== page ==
Outgoing Republican Arizona Sen. Jeff Flake has not ruled out a run against President Donald Trump in 2020.
In an interview Sunday on NBC’s “Meet the Press,” Flake said, “It’s not in my plans. But I have not ruled anything out.”
He added, “I do hope that somebody runs on the Republican side other than the president, if nothing else, simply to remind Republicans what conservatism is. And what Republicans have traditionally stood for.”
Flake argued that Republicans in Congress must “push back harder” if Trump seeks to shut down the Special Counsel Robert Mueller’s Russia investigation.
Flake accused Trump of “obviously probing the edges as much as he can to see how far Congress will go, and we’ve got to push back harder than we have.”
EARLIER: Sen Jeff Flake (R-Ariz.) doesn’t rule out at 2020 run for the White House #MTP
— Meet the Press (@MeetThePress) May 27, 2018
The senator believes Trump was wrong to refer to the alleged FBI surveillance of his campaign as “spygate,” labeling it a “diversion tactic.”
“The president had this diversion tactic, obviously, with so-called ‘spygate,'” Flake said. “I don’t think any of us were referring to it in that way. But Republicans in Congress said no.”
He lauded those congressional Republicans who called for Democrats to be able to be briefed by the Justice Department last week on actions by the FBI, including the role of informants, during the 2016 presidential race.
Flake has staked his ground, along with fellow Arizonan Sen. John McCain, as being among the harshest critics of the 45th president within the Republican ranks serving in Congress.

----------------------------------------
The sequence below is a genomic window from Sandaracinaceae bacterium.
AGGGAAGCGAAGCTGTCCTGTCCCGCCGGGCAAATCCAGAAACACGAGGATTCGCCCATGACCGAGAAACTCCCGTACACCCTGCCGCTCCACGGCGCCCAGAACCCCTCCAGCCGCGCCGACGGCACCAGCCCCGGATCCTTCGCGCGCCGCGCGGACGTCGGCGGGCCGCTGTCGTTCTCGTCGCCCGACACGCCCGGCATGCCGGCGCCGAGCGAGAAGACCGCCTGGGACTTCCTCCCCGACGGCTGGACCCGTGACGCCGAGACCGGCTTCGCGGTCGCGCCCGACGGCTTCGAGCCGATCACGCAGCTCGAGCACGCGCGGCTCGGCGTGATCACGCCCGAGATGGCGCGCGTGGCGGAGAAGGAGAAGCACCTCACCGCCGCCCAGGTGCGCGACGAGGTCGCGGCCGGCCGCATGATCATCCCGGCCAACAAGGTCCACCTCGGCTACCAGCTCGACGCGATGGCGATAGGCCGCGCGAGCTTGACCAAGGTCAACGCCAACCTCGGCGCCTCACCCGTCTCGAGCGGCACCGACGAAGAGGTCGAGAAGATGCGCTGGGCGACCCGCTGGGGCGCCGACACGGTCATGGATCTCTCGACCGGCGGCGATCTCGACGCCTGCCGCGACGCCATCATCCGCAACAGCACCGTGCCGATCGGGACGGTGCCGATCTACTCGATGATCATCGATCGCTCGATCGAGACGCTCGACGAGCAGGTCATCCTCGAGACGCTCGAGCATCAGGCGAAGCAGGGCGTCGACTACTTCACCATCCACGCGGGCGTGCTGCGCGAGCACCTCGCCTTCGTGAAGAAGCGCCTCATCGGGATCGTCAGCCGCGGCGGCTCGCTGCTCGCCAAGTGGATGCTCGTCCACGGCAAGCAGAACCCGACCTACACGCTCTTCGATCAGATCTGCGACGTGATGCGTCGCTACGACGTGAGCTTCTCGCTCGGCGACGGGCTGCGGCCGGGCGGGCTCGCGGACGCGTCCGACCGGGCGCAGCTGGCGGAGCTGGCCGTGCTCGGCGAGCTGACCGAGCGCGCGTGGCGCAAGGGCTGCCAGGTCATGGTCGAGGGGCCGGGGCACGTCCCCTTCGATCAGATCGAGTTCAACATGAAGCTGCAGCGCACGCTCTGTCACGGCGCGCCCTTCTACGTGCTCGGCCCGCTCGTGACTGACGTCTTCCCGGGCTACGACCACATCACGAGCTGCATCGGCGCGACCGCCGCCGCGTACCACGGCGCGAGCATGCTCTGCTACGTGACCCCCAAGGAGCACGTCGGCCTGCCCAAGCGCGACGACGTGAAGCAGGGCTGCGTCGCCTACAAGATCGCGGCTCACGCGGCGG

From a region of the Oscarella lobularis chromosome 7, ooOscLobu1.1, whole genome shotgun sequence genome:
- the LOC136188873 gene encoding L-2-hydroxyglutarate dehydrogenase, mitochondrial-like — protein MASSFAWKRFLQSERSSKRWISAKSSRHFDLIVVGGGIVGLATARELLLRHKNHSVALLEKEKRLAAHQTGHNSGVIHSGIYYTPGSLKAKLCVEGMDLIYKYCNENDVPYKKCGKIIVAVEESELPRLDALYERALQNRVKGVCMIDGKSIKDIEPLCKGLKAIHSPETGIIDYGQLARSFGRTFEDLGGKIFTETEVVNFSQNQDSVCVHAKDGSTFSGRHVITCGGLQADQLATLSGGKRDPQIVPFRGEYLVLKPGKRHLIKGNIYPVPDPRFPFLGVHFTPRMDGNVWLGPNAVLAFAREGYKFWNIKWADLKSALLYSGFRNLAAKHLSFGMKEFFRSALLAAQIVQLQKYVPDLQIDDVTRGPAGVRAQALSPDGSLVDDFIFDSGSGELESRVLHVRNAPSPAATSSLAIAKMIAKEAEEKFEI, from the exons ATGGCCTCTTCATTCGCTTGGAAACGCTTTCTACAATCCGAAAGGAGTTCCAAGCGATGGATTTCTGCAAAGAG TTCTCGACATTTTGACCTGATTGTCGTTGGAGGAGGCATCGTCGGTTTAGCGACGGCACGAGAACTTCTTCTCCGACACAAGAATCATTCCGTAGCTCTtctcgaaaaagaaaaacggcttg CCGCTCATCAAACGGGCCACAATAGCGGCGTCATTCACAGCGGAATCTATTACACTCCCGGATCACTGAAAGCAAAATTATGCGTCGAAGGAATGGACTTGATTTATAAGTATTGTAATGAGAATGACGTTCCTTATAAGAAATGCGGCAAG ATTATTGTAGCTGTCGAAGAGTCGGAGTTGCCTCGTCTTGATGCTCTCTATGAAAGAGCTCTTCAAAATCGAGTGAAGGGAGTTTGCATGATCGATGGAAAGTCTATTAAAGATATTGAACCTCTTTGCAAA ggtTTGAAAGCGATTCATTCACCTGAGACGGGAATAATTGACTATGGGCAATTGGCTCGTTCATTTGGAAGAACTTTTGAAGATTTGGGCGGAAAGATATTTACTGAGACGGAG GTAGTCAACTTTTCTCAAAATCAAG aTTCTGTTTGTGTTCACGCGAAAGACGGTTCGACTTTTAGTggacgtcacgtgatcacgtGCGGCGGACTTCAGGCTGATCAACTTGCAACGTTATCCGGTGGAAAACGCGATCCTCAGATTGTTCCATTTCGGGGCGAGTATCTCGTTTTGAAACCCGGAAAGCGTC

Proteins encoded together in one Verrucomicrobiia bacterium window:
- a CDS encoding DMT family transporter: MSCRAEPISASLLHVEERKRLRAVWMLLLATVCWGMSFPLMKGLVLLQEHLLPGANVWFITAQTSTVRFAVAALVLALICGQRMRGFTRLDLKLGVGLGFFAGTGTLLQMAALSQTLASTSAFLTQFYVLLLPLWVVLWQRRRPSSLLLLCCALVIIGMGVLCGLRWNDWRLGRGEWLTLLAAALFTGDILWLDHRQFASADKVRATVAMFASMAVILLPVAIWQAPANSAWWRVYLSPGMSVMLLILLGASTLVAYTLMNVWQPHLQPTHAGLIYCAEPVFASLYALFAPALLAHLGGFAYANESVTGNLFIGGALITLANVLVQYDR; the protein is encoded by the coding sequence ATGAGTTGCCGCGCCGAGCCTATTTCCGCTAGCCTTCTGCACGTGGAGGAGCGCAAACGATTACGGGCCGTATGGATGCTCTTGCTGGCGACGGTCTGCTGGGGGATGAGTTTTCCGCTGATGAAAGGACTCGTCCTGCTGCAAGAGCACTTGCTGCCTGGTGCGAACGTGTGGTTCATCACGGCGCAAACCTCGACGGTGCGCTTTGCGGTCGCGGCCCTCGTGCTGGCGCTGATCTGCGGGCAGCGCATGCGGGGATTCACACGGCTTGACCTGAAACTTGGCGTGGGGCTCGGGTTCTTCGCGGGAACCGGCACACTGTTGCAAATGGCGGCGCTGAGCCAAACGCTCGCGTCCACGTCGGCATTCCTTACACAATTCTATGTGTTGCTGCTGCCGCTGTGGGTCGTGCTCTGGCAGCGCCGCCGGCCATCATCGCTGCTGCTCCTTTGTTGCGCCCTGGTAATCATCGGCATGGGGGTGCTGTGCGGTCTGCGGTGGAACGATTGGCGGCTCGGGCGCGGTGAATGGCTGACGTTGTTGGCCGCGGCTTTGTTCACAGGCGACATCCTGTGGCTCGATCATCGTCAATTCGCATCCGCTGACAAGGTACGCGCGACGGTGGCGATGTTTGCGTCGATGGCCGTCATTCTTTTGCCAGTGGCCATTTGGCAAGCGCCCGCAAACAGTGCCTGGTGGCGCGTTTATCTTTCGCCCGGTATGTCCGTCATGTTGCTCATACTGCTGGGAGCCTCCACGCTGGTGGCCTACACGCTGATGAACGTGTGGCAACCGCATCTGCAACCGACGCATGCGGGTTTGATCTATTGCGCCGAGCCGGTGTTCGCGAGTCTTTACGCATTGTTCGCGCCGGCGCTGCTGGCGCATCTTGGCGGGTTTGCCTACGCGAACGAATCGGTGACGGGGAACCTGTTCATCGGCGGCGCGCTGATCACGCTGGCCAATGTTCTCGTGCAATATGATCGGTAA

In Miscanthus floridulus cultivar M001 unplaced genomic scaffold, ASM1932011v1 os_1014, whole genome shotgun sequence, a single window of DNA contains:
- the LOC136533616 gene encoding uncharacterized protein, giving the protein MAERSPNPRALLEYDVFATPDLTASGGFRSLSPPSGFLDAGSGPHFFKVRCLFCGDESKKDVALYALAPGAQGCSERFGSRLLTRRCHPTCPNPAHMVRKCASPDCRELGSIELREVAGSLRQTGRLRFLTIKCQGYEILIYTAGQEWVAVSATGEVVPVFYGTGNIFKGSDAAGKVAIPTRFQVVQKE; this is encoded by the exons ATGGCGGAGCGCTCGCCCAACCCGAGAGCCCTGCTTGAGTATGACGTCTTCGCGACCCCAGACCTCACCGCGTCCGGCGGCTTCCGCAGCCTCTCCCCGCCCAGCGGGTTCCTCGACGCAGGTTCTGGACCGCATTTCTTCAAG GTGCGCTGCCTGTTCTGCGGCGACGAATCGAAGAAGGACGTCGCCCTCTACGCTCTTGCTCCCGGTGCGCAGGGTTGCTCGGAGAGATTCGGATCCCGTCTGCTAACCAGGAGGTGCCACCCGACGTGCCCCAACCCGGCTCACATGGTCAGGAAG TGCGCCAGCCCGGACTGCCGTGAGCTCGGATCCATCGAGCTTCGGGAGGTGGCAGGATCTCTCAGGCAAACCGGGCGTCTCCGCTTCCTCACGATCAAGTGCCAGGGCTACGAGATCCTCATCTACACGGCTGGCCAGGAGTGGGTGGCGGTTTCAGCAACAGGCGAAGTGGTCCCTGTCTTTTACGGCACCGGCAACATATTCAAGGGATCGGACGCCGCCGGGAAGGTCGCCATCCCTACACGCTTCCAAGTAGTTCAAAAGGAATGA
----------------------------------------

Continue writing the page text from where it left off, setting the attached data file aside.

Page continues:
Flake announced his retirement last October as he faced the very likely prospect of being defeated in the Arizona Republican primary — and if he succeeded in becoming the party’s nominee, losing in the general election.
Polling last September showed Flake trailing former State Sen. Kelli Ward by more than 20 points in a Republican Party primary matchup.
A survey released last summer found Flake having the lowest approval rating of any senator up for re-election at just 18 percent.
Meanwhile, 62 percent of respondents said they disapproved of his performance.
“This is the president’s party, and if you’re running in a primary right now and you stand up to the president, or stand up in some cases for empirical truth, then you have trouble in primaries,” Flake told “Meet the Press” host Chuck Todd.
“And that’s no doubt. So, I do think, as we get through the primary season, perhaps, then many of my colleagues will find a voice, but right now, it’s difficult politically.”
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